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Business Goodwill and the Effect on Value

Stowe v. Stowe, ___ N.C. App. ___ (2020).

In North Carolina, Equitable Distribution (ED) is one of the mechanisms by which former spouses separate their personal and real property. What if the during the marriage one party opens a business? Unlike other forms of property, businesses have reputations that are carefully cultivated, as well as patrons and other intangibles that make the business more valuable than what can be accounted for on paper. Courts call this factor Goodwill. In the case below, we explore how one court handled Goodwill for an insurance company.

  • Facts: Plaintiff wife and Defendant husband separated in September of 2017. While they were married, the parties decided to open and operate an insurance agency (Madison), registered in North Carolina as a Sub-S Corporation. Madison was an independent insurance agency that sold policies from over 30 vendors, with roughly 30% of the business selling Allstate. Madison became subject to ED in 2018 and, as part of the evidence, Plaintiff’s expert witness in valuation had assigned to Madison a value of $532,985.00 in Goodwill. Defendant’s expert’s valuation was not used. Among many other issues, Defendant appealed the Goodwill value supplied by Plaintiff.


  • Issue: Was the trial court in error in using Plaintiff’s expert’s valuation of Goodwill?


  • Holding:


  • Rationale: In North Carolina, several factors provide the Courts guidance in valuing a business. Among them include fixed assets such as cash and equipment, assets such as accounts, liabilities, and intangibles such as Goodwill. Goodwill is typically defined as the reputation and patronage imputed to the business. Put in simpler terms, it is what customers believe about your business and why they continue doing business with you over your competitors. In an attempt to distill what makes up Goodwill, courts have relied on: the age, health, and professional reputation of the business owner; the nature of the business; the length of time the business has been in existence; its past profits; its comparative professional success; and the value of its other assets. This is where the trial court failed in their analysis of the Goodwill valuation. Instead of evidence relating to those factors, Plaintiff relied heavily on an Allstate internal summary book that gave some projections of commissions for agencies selling Allstate. She gave no evidence of how Madison compared to other agencies similarly situated.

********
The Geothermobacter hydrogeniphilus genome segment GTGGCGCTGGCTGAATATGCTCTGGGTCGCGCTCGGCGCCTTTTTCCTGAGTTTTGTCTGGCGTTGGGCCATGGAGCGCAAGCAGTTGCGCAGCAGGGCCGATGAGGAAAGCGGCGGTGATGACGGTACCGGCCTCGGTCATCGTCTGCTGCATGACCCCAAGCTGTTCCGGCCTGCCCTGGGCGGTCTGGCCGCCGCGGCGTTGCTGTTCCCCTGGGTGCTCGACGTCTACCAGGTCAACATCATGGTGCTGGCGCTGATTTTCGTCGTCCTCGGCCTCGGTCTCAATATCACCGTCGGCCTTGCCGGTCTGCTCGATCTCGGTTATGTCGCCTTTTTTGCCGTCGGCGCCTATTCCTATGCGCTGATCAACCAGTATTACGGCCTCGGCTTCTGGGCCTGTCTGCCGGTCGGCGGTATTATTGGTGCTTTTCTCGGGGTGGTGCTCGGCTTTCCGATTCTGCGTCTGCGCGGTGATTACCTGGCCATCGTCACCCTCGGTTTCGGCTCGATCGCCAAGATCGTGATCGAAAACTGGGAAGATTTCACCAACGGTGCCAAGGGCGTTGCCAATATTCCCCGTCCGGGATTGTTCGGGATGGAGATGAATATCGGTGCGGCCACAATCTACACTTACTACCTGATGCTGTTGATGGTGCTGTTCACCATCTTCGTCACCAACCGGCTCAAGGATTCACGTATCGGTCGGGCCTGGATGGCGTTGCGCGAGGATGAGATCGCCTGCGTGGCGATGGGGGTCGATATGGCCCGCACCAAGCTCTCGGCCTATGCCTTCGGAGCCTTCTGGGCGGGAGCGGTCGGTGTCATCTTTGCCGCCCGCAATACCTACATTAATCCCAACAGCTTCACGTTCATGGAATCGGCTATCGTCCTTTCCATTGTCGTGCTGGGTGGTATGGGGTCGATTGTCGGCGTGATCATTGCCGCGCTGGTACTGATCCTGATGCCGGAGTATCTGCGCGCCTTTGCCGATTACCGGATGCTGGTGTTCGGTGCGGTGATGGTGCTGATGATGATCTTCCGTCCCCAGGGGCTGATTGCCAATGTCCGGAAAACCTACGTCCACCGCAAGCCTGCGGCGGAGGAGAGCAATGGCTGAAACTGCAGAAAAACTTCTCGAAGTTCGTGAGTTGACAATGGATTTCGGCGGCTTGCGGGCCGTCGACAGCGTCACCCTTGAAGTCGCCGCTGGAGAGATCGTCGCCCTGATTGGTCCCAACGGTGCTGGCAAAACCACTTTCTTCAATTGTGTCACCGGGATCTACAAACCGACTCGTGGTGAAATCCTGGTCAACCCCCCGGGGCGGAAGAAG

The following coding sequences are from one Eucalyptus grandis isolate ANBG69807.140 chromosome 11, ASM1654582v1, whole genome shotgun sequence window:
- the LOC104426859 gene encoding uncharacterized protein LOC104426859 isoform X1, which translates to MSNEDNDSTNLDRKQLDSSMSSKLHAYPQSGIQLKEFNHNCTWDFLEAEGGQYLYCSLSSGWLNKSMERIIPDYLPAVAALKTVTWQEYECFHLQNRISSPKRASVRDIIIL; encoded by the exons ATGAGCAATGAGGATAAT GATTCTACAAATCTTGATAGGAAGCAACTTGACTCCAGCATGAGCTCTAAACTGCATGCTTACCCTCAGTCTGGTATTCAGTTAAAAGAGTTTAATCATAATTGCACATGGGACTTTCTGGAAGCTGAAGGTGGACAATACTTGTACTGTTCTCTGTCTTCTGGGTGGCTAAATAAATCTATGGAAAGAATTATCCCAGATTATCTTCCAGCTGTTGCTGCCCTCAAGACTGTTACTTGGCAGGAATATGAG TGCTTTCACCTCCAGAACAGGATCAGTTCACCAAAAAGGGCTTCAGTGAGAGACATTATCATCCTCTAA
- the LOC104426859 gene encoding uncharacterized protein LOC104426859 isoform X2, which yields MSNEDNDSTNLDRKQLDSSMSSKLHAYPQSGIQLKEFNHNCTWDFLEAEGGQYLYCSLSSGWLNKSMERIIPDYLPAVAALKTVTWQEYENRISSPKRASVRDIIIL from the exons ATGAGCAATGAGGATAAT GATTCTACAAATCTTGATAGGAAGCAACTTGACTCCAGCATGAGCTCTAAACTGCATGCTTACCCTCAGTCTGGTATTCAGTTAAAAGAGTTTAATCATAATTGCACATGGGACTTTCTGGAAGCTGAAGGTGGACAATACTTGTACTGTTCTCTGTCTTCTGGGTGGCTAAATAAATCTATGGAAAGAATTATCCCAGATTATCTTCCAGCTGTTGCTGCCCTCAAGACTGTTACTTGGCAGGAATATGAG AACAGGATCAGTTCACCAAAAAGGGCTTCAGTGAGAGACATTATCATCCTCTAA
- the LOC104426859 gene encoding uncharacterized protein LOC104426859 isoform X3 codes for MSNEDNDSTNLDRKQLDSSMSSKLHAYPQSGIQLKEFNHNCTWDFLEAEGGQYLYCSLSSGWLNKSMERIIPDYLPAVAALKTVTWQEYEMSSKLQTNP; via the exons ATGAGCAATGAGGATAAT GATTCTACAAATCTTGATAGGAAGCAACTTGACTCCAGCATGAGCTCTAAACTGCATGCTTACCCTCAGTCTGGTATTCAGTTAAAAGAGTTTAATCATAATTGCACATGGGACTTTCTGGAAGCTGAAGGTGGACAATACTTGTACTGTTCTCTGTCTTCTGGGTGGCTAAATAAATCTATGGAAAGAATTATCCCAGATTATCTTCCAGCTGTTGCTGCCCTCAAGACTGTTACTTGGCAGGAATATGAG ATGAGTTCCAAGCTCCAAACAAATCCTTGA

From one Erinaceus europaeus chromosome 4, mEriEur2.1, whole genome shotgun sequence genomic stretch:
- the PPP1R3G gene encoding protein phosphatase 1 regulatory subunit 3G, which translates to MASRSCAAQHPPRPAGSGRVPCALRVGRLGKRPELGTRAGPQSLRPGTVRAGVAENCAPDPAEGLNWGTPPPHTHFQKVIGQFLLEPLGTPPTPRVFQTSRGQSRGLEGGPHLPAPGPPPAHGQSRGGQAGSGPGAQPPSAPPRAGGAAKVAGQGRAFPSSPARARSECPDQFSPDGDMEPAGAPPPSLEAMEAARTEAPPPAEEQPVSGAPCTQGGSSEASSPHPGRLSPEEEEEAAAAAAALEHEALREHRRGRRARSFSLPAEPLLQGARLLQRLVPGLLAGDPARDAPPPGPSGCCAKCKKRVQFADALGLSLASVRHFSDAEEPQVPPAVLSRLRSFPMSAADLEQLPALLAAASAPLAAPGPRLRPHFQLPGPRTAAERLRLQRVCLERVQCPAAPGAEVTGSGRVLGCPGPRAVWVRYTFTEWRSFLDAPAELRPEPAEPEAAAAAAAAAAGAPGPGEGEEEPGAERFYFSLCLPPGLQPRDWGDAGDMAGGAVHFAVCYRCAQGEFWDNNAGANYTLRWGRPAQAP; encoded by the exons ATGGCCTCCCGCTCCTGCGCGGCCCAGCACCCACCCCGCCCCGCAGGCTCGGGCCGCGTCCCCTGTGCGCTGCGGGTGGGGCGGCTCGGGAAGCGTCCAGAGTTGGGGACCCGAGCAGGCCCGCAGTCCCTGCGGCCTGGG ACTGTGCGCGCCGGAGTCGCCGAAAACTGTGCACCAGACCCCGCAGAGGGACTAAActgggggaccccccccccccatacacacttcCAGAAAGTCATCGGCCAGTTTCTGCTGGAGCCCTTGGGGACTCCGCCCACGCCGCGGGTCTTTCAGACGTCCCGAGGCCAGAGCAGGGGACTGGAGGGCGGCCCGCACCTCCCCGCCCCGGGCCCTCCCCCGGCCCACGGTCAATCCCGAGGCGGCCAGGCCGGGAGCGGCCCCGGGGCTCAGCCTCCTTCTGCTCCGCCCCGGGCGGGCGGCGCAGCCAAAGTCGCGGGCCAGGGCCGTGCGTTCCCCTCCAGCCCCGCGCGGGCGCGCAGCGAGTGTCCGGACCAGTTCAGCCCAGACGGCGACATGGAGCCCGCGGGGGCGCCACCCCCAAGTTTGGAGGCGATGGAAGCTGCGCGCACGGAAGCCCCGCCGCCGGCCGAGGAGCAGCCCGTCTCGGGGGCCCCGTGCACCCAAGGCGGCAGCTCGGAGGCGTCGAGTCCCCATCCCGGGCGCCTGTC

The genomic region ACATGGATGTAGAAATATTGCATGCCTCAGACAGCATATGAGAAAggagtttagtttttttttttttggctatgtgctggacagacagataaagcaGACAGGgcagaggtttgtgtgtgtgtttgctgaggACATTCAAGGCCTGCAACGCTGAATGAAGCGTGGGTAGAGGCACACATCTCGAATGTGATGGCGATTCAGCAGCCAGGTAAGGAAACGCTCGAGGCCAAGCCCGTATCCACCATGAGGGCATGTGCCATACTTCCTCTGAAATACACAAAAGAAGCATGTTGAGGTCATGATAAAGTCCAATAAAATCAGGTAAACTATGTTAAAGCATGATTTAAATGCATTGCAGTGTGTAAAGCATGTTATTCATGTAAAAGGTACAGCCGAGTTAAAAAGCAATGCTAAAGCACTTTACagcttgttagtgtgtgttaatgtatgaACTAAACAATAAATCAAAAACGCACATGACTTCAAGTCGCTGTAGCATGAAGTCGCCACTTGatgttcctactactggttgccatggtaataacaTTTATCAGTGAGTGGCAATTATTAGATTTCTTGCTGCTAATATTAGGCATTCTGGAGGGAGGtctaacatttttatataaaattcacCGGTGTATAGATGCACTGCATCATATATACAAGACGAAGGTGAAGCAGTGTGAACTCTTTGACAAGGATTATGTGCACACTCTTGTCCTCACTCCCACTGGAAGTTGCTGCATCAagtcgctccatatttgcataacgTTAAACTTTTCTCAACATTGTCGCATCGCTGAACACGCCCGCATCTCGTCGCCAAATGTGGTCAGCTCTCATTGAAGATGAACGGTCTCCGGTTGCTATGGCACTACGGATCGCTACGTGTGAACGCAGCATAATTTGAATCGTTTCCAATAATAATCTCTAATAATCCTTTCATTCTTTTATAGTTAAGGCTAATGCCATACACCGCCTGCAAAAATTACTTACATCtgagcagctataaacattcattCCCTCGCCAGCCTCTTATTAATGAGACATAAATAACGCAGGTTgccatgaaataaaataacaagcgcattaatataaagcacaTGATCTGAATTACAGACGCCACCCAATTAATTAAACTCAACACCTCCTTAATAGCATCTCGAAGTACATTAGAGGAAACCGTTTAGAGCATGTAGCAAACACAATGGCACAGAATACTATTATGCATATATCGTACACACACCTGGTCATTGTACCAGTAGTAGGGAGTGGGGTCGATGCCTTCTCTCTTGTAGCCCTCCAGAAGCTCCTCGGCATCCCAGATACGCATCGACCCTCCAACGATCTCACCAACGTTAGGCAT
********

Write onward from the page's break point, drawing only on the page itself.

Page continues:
• Lessons and Observations:


  1. Goodwill can be hard to define, but generally it tries to measure why your particular business stands out from the competition. That measurement has a value, one that can theoretically be obtained because there are past metrics that you can compare against the field. Reading between the lines, that measurement is based in a confidence that what makes your business unique will continue and drive more success.
  2. There should have been evidence for each of those factors. An internal summary book (one that is barely applicable since Allstate made up only 30% of the business, and it was for agencies that sell only Allstate) and past tax returns could not compute into an acceptable value for Goodwill. Nowhere in the evidence was there any comparison to competitors or consideration of the reputation of the Defendant. Even the smallest business has Goodwill and, as part of a holistic and accurate valuation, courts need to account for it.